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II. CONCURRENT FORCES; COMPOSITION AND RESOLUTION.

9. Graphical Composition of Two Concurrent Forces. If two forces are represented in magnitude and direction by AB and BC (Fig. 3), the magnitude and direction of their resultant is represented 6y AC. This is known as the "triangle law." The line of action of the resultant is parallel to AC and passes through the point of concurrence of the two given forces; thus the line of action of the resultant is ac.

The law can be proved experimentally by means of two spring balances, a drawing board, and a few cords arranged as shown in Fig. 4. The drawing board (not shown) is set up vertically, then from two nails in it the spring balances are hung, and these in turn support by means of two cords a small ring A from which a ' heavy body ( not shown) is suspended. The ring A is in equilibrium under the action of three forces, a downward force equal to the weight of the suspended body, and two forces exerted by the upper cords whose values or magnitudes can be read from the spring balances. The first force is the equilibrant of the other two. Knowing the weight of the suspended body and the readings of the balances, lay off AB equal to the pull of the right-hand upper string according to some convenient scale, and BC parallel to the Fig. L left-band upper string and equal to the force exerted by it. It will then be found that the line joining A and C is vertical, and equals (by scale) the weight of the suspended body. Hence AC, with arrowhead pointing down, represents the equilibrant of the two upward pulls on the ring; and with arrowhead pointing up, it represents the resultant of those two forces.

Notice especially how the arrowheads are related in the tri angle (Fig. 3), and be certain that you understand this law before proceeding far, as it is the basis of most of this subject.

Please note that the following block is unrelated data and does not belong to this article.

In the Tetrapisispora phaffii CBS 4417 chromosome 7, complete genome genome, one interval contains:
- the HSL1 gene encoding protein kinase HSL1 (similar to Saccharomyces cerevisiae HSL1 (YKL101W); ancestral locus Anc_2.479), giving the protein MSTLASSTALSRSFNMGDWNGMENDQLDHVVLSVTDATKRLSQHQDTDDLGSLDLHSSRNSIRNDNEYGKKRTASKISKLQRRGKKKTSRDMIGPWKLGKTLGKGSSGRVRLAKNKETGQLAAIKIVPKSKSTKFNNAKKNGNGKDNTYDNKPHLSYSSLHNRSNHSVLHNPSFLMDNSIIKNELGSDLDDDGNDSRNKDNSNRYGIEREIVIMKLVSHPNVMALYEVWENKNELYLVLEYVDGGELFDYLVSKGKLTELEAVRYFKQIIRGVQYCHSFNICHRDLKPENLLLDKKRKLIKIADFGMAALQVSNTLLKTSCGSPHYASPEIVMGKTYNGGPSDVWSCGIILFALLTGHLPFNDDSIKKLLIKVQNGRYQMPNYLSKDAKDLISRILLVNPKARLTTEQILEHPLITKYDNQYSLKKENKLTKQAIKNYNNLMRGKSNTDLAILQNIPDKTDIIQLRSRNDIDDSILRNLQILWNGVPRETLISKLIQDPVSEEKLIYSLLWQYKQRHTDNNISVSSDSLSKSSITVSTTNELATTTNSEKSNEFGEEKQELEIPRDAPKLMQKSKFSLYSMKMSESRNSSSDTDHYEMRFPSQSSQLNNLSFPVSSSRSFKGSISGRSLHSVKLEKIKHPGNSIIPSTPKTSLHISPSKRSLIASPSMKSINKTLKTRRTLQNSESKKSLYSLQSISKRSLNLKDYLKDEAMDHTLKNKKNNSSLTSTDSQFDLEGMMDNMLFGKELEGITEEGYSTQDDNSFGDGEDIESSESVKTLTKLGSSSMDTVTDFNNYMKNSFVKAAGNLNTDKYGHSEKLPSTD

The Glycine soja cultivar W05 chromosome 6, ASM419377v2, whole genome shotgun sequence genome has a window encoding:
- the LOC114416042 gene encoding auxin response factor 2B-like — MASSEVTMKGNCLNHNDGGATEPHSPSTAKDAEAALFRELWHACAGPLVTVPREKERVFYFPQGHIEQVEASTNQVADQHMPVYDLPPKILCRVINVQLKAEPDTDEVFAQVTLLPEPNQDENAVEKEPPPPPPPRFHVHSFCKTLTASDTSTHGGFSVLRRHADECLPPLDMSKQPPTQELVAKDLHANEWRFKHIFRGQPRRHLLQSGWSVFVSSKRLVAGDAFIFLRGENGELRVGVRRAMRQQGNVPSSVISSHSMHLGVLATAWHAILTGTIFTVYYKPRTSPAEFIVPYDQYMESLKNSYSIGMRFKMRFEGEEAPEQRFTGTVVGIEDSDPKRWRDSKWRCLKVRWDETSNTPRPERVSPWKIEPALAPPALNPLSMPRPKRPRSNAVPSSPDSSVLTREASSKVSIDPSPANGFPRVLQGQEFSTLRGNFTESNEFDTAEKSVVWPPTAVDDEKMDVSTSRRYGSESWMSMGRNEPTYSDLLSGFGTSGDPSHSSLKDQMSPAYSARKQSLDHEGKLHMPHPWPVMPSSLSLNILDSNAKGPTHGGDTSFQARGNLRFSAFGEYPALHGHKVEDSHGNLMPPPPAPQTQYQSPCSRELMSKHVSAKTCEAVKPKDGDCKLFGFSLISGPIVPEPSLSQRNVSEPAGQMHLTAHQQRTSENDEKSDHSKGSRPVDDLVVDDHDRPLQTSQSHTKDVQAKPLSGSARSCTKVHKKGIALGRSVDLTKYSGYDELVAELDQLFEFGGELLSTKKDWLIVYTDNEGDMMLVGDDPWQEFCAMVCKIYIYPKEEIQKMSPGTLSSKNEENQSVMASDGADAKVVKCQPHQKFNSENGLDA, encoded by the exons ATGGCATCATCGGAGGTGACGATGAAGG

Examples. Fig. 5 represents a board 3 feet square to which forces are applied as shown. It is required to compound or find the resultant of the 100- and 80 pound forces.

First we make a drawing of the board and mark upon it the lines of action of the two forces whose resultant is to be found, as in Fig. 6. Then by some conven ient scale, as 100 pounds to the inch, lay off from any convenient point A, a line AB in the direc tion of the 100-pound force, and make AB one inch long, repre senting 100 pounds by the scale. Then from B lay off a line BC

in the direction of the second force and make BC, 0.8 of an inch long, representing 80 pounds by the scale. Then the line AC, with the arrow pointing from A to C, represents the magnitude and direction of the resultant. Since AC equals 1.06 inch, the result ant equals 1.06 X 100 106 pounds.

The line of action of the resultant is ac, parallel to AC and ing through the intersection of the lines of action (the point of concurrence) of the given forces. To complete the notation, we mark these lines of action ab and Lc as in the figure.

1. Determine the resultant of the 100- and the 120-pound forces represented in Fig. 5.

/The magnitude is 194 pounds; the force Ans. acts upward through A and a point 1.62 feet to the right of D.

2. Determine the resultant of the 120- and the 160-pound forces represented in Fig. 5.

The magnitude is 200 pounds; the force Ans. acts upward through A and a point 9 inches below C.

io. Algebraic Composition of Two Concurrent Forces. If the angle between the lines of action of the two forces is not 90 degrees, the algebraic method is not simple, and the graphical is usually preferable. If the angle is 90 degrees, the algebraic meth od is usually the shorter, and this is the only case herein explained.

Let and F2 be two forces acting through some point of a body as represented in Fig. 7a. AB and BC represent the magni tudes and direction of and F2 respectively; then, according to the triangle law (Art. 9), AC represents the magnitude and direc tion of the resultant of and F,, and the line marked R (parallel to AC) is the line of action of that resultant. Since ABC is a right triangle, Now let R denote the resultant. Since AC, AB, and BC represent and F2 respectively, and angle CAB = o, = + F,'; or R = + F,2; and, tan x = By the help of these two equations we compute the magni tude of the resultant and inclination of its line of action to the force Example. It is required to determine the resultant of the 120- and the 1150-pound forces represented in Fig. 5.